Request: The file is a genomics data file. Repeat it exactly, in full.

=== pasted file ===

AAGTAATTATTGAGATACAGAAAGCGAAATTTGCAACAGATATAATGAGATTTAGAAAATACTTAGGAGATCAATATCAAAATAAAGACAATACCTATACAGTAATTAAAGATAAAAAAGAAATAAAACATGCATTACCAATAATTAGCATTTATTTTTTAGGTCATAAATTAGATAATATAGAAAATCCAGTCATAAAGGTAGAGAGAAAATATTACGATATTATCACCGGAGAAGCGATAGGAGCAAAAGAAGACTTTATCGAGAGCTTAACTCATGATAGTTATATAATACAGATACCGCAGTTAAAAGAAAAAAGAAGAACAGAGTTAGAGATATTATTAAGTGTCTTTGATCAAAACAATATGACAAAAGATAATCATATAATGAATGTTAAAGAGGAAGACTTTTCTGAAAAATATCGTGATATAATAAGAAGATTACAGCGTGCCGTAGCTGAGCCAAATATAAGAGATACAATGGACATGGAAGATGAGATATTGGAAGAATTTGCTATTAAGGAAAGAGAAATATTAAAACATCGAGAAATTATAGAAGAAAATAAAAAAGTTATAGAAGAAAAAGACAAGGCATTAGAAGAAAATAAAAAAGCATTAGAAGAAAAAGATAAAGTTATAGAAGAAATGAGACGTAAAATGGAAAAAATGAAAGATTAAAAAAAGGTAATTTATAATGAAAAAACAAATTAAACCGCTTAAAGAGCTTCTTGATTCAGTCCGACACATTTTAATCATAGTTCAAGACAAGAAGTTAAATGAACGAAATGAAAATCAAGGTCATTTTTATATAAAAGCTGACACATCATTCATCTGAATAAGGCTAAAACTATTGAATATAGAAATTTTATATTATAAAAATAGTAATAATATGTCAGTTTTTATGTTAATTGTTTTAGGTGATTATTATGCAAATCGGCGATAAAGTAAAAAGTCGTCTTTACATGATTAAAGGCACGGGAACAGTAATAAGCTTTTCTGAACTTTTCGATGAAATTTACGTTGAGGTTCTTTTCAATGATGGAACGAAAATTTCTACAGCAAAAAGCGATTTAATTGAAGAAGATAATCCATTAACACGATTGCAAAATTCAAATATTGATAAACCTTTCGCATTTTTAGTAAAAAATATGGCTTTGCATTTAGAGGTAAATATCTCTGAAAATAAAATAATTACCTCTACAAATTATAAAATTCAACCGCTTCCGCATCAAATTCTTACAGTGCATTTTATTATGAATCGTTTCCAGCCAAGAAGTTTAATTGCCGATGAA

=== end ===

AAGTAATTATTGAGATACAGAAAGCGAAATTTGCAACAGATATAATGAGATTTAGAAAATACTTAGGAGATCAATATCAAAATAAAGACAATACCTATACAGTAATTAAAGATAAAAAAGAAATAAAACATGCATTACCAATAATTAGCATTTATTTTTTAGGTCATAAATTAGATAATATAGAAAATCCAGTCATAAAGGTAGAGAGAAAATATTACGATATTATCACCGGAGAAGCGATAGGAGCAAAAGAAGACTTTATCGAGAGCTTAACTCATGATAGTTATATAATACAGATACCGCAGTTAAAAGAAAAAAGAAGAACAGAGTTAGAGATATTATTAAGTGTCTTTGATCAAAACAATATGACAAAAGATAATCATATAATGAATGTTAAAGAGGAAGACTTTTCTGAAAAATATCGTGATATAATAAGAAGATTACAGCGTGCCGTAGCTGAGCCAAATATAAGAGATACAATGGACATGGAAGATGAGATATTGGAAGAATTTGCTATTAAGGAAAGAGAAATATTAAAACATCGAGAAATTATAGAAGAAAATAAAAAAGTTATAGAAGAAAAAGACAAGGCATTAGAAGAAAATAAAAAAGCATTAGAAGAAAAAGATAAAGTTATAGAAGAAATGAGACGTAAAATGGAAAAAATGAAAGATTAAAAAAAGGTAATTTATAATGAAAAAACAAATTAAACCGCTTAAAGAGCTTCTTGATTCAGTCCGACACATTTTAATCATAGTTCAAGACAAGAAGTTAAATGAACGAAATGAAAATCAAGGTCATTTTTATATAAAAGCTGACACATCATTCATCTGAATAAGGCTAAAACTATTGAATATAGAAATTTTATATTATAAAAATAGTAATAATATGTCAGTTTTTATGTTAATTGTTTTAGGTGATTATTATGCAAATCGGCGATAAAGTAAAAAGTCGTCTTTACATGATTAAAGGCACGGGAACAGTAATAAGCTTTTCTGAACTTTTCGATGAAATTTACGTTGAGGTTCTTTTCAATGATGGAACGAAAATTTCTACAGCAAAAAGCGATTTAATTGAAGAAGATAATCCATTAACACGATTGCAAAATTCAAATATTGATAAACCTTTCGCATTTTTAGTAAAAAATATGGCTTTGCATTTAGAGGTAAATATCTCTGAAAATAAAATAATTACCTCTACAAATTATAAAATTCAACCGCTTCCGCATCAAATTCTTACAGTGCATTTTATTATGAATCGTTTCCAGCCAAGAAGTTTAATTGCCGATGAA